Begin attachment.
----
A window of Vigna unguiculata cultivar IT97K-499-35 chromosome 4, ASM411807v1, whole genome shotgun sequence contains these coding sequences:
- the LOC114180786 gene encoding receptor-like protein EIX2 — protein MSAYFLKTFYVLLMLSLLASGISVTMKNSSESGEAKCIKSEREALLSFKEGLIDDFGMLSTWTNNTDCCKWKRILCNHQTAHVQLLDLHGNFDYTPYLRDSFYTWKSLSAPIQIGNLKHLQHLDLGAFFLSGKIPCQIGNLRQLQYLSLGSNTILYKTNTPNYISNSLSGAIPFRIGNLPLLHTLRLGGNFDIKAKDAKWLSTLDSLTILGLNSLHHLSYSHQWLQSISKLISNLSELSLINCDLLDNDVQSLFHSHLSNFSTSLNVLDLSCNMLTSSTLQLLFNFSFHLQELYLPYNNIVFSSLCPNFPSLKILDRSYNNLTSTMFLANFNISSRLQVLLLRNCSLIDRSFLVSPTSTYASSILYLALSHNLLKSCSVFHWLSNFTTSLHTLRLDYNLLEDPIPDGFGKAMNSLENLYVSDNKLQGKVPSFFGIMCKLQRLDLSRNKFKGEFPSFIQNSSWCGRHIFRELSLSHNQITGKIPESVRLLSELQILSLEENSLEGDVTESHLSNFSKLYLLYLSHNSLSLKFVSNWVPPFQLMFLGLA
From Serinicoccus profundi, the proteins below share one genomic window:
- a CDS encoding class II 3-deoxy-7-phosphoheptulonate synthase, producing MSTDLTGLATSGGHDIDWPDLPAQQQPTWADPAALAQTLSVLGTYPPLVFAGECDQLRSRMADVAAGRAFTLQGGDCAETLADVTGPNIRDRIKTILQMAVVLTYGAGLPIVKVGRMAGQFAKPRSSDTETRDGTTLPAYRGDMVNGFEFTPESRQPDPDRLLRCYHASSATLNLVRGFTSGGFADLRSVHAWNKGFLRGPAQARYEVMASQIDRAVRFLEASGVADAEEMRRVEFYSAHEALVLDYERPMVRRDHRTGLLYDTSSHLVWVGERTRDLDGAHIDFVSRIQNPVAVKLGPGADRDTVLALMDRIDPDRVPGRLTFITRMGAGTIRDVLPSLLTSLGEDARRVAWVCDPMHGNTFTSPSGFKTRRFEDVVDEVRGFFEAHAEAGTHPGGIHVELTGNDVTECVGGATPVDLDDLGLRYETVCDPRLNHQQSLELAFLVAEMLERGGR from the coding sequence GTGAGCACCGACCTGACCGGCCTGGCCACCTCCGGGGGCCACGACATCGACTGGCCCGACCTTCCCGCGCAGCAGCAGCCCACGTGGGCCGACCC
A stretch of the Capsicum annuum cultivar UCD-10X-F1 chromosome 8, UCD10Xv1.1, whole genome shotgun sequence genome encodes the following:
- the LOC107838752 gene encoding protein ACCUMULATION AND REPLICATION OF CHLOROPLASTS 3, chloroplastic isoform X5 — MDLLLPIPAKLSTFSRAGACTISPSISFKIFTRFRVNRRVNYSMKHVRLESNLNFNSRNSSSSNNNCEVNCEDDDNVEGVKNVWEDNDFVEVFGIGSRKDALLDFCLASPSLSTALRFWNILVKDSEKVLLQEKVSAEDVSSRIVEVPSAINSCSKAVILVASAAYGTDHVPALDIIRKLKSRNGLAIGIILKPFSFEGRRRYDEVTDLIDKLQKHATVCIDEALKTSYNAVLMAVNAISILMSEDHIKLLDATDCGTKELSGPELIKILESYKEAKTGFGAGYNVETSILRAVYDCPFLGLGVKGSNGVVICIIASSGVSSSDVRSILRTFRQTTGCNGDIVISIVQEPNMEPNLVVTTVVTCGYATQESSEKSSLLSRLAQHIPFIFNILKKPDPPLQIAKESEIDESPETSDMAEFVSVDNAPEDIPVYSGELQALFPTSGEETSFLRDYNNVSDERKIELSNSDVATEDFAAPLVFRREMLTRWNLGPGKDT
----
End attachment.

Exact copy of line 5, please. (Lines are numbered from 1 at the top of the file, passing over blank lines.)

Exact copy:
A stretch of the Capsicum annuum cultivar UCD-10X-F1 chromosome 8, UCD10Xv1.1, whole genome shotgun sequence genome encodes the following: